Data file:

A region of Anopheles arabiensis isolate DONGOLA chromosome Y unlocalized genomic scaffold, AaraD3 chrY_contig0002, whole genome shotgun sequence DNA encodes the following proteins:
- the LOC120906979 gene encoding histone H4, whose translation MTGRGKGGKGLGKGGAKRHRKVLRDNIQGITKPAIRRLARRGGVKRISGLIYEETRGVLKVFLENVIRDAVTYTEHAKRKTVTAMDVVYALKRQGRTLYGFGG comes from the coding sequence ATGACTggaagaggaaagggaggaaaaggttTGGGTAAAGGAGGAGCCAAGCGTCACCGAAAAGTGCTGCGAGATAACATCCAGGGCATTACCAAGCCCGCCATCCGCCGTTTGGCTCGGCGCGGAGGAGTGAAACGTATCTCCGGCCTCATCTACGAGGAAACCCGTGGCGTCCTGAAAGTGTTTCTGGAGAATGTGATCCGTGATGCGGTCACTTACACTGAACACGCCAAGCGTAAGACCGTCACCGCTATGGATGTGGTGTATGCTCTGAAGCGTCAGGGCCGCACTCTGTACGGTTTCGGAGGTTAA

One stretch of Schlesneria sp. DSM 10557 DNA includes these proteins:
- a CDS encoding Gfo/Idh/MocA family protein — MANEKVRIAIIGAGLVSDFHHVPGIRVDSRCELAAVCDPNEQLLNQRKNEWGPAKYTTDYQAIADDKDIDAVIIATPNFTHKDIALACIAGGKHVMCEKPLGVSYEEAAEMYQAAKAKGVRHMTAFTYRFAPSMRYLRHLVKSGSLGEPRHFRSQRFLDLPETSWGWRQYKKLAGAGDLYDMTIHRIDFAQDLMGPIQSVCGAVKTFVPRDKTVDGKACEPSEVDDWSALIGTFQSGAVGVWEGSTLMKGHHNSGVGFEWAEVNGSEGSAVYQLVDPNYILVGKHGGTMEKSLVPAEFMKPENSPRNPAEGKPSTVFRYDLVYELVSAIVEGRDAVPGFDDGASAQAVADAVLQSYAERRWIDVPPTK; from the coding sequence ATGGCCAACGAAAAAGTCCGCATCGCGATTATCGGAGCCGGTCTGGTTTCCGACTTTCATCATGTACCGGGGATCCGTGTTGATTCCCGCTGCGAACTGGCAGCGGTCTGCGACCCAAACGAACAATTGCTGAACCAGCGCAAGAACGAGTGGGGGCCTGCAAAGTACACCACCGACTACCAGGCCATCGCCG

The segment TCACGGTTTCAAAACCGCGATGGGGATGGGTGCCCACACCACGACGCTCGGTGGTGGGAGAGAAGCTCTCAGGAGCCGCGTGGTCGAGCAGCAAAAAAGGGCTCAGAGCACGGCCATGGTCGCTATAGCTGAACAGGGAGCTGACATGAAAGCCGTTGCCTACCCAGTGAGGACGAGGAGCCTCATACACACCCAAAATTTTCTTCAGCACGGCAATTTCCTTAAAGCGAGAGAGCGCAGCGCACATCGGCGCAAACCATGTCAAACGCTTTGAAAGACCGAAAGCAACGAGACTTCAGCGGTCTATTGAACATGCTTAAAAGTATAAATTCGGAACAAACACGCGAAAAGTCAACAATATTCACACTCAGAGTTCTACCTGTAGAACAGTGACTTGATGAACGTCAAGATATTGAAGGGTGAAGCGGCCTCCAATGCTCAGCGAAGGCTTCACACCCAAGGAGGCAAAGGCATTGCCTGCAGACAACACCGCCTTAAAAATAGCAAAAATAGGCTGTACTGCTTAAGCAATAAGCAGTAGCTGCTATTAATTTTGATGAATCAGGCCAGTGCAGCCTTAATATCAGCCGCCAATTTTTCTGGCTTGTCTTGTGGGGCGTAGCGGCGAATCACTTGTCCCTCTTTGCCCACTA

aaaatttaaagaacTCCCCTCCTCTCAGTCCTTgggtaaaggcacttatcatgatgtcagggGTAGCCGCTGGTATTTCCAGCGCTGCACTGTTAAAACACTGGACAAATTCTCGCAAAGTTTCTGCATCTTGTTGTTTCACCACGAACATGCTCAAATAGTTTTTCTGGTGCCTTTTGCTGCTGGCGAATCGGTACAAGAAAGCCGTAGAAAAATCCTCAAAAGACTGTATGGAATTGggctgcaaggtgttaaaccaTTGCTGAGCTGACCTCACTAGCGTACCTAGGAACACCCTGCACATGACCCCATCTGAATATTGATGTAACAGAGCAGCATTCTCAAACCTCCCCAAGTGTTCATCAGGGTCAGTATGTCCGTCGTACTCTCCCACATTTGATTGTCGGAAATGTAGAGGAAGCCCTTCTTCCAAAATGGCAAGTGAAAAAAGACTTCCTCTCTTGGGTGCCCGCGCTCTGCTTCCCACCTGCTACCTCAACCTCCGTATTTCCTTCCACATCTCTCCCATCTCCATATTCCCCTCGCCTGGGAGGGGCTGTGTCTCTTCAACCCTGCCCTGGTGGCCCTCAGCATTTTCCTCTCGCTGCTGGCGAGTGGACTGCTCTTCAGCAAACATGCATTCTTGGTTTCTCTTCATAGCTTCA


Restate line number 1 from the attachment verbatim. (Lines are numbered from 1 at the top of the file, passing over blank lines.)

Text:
A region of Anopheles arabiensis isolate DONGOLA chromosome Y unlocalized genomic scaffold, AaraD3 chrY_contig0002, whole genome shotgun sequence DNA encodes the following proteins: